I could spend all day up to my eyeballs in fashion websites and blogs. But when it really comes down to it, the one that’s racked up a truly absurd amount of hours most recently, is my latest find:

Perhaps you recall the video I posted about a week back of Christian Louboutin tap dancing?

Well, the site is home to the only viewable version of that video and so many more.

They’re specialty: video journalism, and lots of it.

The brainchild of Sojin Lee, previously head of retail and buying at Net-a-Porter, debuted this past September in response to what Lee saw as a gaping hole in the world of fashion blogs.

In a phone call with the New York Observer’s Daily Transom, Lee explains:

I felt there was a huge hole in the marketplace when it came to an immersive fashion web experience. You either had retail sites or magazine sites or bloggers, but you didn’t have anyone that pulled them all together. The democratization of fashion is really important because that’s what the Internet has provided and it just made sense to celebrate the breadth of fashion and bring all that information to the consumer.

And that is quite specifically what he’s doing– gathering together the expanse of fashion info and packaging it in a way that is completely accessible. The site is split up into four categories: Fashion Bites, Shopping, People and Personal Style.

Fashion Bites provides a daily dollop of FashionAIR favorites, with links to check out on everything from food to designers to new bloggers. Shopping pulls together clothing from all across the Web and allows users to shop by criteria like style, body shape, item or location. It also links to their series of Style Council videos that give a tutorial on how to wear a certain look or item.  People is quite possibly my favorite section, and simply consists of magazine-style video features on important fashion characters, like this cool glimpse into life as Margherita Missoni. Finally, in Personal Style video series’ like 7 Days of ChicStyle Profile, and Closet Quick Hit give the viewer a peek into the individual taste of famous style icons as well as that random adorable gal you see on the street.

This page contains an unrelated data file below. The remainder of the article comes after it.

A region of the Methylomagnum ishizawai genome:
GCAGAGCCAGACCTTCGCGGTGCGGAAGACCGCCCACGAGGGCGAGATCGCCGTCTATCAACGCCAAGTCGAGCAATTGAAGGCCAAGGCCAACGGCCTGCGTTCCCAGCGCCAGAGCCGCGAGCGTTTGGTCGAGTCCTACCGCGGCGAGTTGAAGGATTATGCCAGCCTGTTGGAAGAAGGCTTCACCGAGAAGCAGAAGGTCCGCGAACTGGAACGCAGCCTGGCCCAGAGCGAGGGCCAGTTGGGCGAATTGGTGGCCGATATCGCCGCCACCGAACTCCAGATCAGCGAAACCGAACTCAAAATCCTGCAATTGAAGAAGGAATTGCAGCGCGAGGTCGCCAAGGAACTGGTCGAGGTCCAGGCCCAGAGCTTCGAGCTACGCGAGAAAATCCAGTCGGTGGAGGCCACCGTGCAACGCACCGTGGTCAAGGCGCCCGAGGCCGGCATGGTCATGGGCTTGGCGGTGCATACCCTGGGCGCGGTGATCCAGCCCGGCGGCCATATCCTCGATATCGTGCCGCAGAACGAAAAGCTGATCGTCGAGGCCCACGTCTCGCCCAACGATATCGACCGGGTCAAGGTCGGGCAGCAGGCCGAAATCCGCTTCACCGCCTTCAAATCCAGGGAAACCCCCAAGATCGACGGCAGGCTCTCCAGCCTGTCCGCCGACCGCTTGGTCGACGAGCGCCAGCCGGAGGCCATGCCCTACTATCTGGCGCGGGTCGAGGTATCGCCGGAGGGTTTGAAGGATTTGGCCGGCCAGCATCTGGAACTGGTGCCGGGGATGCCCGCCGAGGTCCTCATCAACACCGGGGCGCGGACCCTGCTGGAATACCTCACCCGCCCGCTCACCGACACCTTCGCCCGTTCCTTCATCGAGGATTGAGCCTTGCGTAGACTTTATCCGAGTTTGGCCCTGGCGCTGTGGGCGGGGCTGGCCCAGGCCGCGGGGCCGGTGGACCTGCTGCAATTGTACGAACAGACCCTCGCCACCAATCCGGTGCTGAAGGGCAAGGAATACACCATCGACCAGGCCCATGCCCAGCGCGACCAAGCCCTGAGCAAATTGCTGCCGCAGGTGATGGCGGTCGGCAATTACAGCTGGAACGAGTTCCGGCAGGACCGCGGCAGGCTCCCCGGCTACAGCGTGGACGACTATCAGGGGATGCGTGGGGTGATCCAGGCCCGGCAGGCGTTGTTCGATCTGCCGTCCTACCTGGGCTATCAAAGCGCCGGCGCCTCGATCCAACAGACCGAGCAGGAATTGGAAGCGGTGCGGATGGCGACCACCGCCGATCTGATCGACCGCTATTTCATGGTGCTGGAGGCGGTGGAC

While the site could do a bit more in terms of involving their audience, and organizing their information, what I find most innovative about this site is that they’re using video as a single form of communication– you’ll find no articles on this site. But why would you want to read about style when you can watch those who embody it?

FashionAIR almost takes on the role of a television station, but one that you can watch at any time. Their different series’ are produced on a regularly basis, so that new episodes are constantly being made, almost in the same way that a tv show would work. It seems that this could be a completely new and very popular form of online journalism because the reader, or viewer really, can essentially sit back and enjoy the show.

By picking and having access to fascinating individuals who people care about, and presenting them in a way that feels personal– like having designer Even Fetherston take you to her favorite Paris spots– people will always want more. And quite unlike watching TV, they can have it whenever they’d like.

FashionAIR is showing its viewers the interworkings– not just the collection on a runway– but the actual human behind it all. What they talk like, what their house looks like, their mannerisms. It’s the kind of stuff people are hungry for. The kind of stuff people want to see.


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